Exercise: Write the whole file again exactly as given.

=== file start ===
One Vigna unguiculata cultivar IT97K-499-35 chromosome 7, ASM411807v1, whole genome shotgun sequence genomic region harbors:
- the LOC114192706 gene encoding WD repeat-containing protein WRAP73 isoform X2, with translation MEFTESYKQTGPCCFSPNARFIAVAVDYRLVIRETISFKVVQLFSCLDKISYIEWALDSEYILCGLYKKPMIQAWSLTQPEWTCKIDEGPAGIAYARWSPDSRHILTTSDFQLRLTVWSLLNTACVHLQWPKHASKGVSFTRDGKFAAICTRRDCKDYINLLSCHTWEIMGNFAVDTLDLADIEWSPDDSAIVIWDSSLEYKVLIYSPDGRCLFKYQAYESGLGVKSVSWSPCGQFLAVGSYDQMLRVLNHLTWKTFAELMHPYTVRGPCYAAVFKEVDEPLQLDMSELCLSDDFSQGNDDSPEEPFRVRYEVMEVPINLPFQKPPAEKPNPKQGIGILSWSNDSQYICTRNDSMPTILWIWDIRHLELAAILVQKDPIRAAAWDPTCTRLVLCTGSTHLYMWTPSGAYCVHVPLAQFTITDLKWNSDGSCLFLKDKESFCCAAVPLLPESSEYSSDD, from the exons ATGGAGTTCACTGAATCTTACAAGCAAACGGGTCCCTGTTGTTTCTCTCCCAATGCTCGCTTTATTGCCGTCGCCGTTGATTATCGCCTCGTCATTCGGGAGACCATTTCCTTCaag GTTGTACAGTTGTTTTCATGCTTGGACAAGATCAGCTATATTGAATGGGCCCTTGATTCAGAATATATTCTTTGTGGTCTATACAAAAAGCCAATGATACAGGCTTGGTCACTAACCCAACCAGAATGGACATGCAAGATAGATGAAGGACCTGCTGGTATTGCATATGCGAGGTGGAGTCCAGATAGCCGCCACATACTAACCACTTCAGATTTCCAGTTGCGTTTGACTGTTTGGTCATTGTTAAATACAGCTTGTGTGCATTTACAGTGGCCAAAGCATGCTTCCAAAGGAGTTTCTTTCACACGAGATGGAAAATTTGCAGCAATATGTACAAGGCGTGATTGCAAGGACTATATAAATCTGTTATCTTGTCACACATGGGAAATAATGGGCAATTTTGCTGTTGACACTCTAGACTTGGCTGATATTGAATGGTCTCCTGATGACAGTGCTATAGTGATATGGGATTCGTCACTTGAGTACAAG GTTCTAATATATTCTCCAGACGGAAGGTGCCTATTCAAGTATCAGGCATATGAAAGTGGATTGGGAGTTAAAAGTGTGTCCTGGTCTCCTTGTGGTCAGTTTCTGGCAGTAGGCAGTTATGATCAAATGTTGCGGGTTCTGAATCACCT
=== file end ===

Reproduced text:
One Vigna unguiculata cultivar IT97K-499-35 chromosome 7, ASM411807v1, whole genome shotgun sequence genomic region harbors:
- the LOC114192706 gene encoding WD repeat-containing protein WRAP73 isoform X2, with translation MEFTESYKQTGPCCFSPNARFIAVAVDYRLVIRETISFKVVQLFSCLDKISYIEWALDSEYILCGLYKKPMIQAWSLTQPEWTCKIDEGPAGIAYARWSPDSRHILTTSDFQLRLTVWSLLNTACVHLQWPKHASKGVSFTRDGKFAAICTRRDCKDYINLLSCHTWEIMGNFAVDTLDLADIEWSPDDSAIVIWDSSLEYKVLIYSPDGRCLFKYQAYESGLGVKSVSWSPCGQFLAVGSYDQMLRVLNHLTWKTFAELMHPYTVRGPCYAAVFKEVDEPLQLDMSELCLSDDFSQGNDDSPEEPFRVRYEVMEVPINLPFQKPPAEKPNPKQGIGILSWSNDSQYICTRNDSMPTILWIWDIRHLELAAILVQKDPIRAAAWDPTCTRLVLCTGSTHLYMWTPSGAYCVHVPLAQFTITDLKWNSDGSCLFLKDKESFCCAAVPLLPESSEYSSDD, from the exons ATGGAGTTCACTGAATCTTACAAGCAAACGGGTCCCTGTTGTTTCTCTCCCAATGCTCGCTTTATTGCCGTCGCCGTTGATTATCGCCTCGTCATTCGGGAGACCATTTCCTTCaag GTTGTACAGTTGTTTTCATGCTTGGACAAGATCAGCTATATTGAATGGGCCCTTGATTCAGAATATATTCTTTGTGGTCTATACAAAAAGCCAATGATACAGGCTTGGTCACTAACCCAACCAGAATGGACATGCAAGATAGATGAAGGACCTGCTGGTATTGCATATGCGAGGTGGAGTCCAGATAGCCGCCACATACTAACCACTTCAGATTTCCAGTTGCGTTTGACTGTTTGGTCATTGTTAAATACAGCTTGTGTGCATTTACAGTGGCCAAAGCATGCTTCCAAAGGAGTTTCTTTCACACGAGATGGAAAATTTGCAGCAATATGTACAAGGCGTGATTGCAAGGACTATATAAATCTGTTATCTTGTCACACATGGGAAATAATGGGCAATTTTGCTGTTGACACTCTAGACTTGGCTGATATTGAATGGTCTCCTGATGACAGTGCTATAGTGATATGGGATTCGTCACTTGAGTACAAG GTTCTAATATATTCTCCAGACGGAAGGTGCCTATTCAAGTATCAGGCATATGAAAGTGGATTGGGAGTTAAAAGTGTGTCCTGGTCTCCTTGTGGTCAGTTTCTGGCAGTAGGCAGTTATGATCAAATGTTGCGGGTTCTGAATCACCT